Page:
Waterman trial delayed, will stay in Ketchikan

Posted: Monday, June 07, 2010

KETCHIKAN - The case of a young woman accused of conspiring with two former boyfriends to kill her mother has been delayed.

Ketchikan Superior Court Judge William Carey on Friday set trial in the Rachelle Waterman murder case for Jan. 18. But he says the trial will stay in Ketchikan.

The 21-year-old Waterman was 16 in November 2004 when prosecutors say she conspired to kill her mother, 48-year-old Lauri Waterman.

Waterman's body was found by a hunter north of Craig, a small fishing and logging town on Prince of Wales Island. Police determined she had been suffocated after her killers botched an attempt to break her neck and make her death look like a drunk-driving accident.

Brian Radel of Thorne Bay and Jason Arrant of Klawock, both 24 at the time, burned Waterman's minivan with her body inside in an attempt to destroy evidence.

The two men pleaded guilty to first-degree murder. They are serving long prison terms.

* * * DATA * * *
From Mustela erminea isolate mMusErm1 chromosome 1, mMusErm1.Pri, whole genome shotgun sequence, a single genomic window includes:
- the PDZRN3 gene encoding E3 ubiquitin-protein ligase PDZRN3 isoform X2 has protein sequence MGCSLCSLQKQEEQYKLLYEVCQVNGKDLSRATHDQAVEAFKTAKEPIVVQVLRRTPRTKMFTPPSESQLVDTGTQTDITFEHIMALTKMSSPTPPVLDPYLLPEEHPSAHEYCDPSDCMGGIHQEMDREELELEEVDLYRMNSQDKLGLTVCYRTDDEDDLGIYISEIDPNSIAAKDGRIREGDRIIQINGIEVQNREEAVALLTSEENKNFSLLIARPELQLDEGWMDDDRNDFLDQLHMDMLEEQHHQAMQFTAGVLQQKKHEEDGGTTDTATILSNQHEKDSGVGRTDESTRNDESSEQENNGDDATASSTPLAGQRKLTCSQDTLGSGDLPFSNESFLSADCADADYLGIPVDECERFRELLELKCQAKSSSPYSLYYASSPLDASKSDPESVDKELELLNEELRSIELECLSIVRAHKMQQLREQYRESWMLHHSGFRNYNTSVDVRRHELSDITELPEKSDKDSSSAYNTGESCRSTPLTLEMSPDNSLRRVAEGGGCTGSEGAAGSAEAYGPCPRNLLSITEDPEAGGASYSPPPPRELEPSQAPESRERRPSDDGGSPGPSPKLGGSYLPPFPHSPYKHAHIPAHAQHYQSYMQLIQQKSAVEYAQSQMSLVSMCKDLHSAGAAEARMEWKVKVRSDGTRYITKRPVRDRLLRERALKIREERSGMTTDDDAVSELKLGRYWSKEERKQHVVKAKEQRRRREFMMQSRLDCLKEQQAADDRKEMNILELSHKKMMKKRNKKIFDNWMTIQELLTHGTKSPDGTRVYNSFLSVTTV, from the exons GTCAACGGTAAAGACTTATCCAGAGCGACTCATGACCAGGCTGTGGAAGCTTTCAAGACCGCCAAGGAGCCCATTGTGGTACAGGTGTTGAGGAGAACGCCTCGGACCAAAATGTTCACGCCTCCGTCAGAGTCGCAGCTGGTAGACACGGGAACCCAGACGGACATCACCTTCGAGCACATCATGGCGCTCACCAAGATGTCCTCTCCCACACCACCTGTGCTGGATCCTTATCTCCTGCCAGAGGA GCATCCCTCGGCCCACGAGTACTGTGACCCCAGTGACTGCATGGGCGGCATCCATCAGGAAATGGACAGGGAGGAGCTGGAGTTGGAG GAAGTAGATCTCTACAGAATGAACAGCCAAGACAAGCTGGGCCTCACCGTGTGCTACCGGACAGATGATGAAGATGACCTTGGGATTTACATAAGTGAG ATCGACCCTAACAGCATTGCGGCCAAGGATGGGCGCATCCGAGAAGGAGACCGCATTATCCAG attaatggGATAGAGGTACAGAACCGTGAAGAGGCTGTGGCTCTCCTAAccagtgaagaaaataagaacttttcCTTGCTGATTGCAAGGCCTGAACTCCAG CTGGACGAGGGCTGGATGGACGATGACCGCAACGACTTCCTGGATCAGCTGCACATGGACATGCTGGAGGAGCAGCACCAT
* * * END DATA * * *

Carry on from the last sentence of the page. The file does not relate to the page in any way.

Waterman pleaded innocent and went on trial in January 2006, but the jury deadlocked. The indictment was later thrown out, and the state is prosecuting Waterman again.

After declaring a mistrial in the first trial, Juneau Superior Court Judge Patricia Collins threw out the indictment against Waterman, as well as her statements to police, which were an important part of the state's evidence.

The Alaska Court of Appeals has since restored parts of Waterman's statement, and Ketchikan District Attorney Stephen West has obtained a second indictment.

Waterman was scheduled to go to a second trial in June, but her attorney, Steven Wells of Anchorage, asked for a delay when scheduling conflicts forced him to represent another client in an Anchorage trial that began in May.

Wells filed a motion to move the case from Ketchikan to Anchorage because he said many people have made up their minds about his client's guilt or innocence.

But Carey said Friday that polling data included in Wells' motion did not convince him that a fair Ketchikan trial would be impossible.

The judge said if he is proven wrong during the jury selection process he would be ready to move the trial immediately.

A pretrial hearing is scheduled for Dec. 15.

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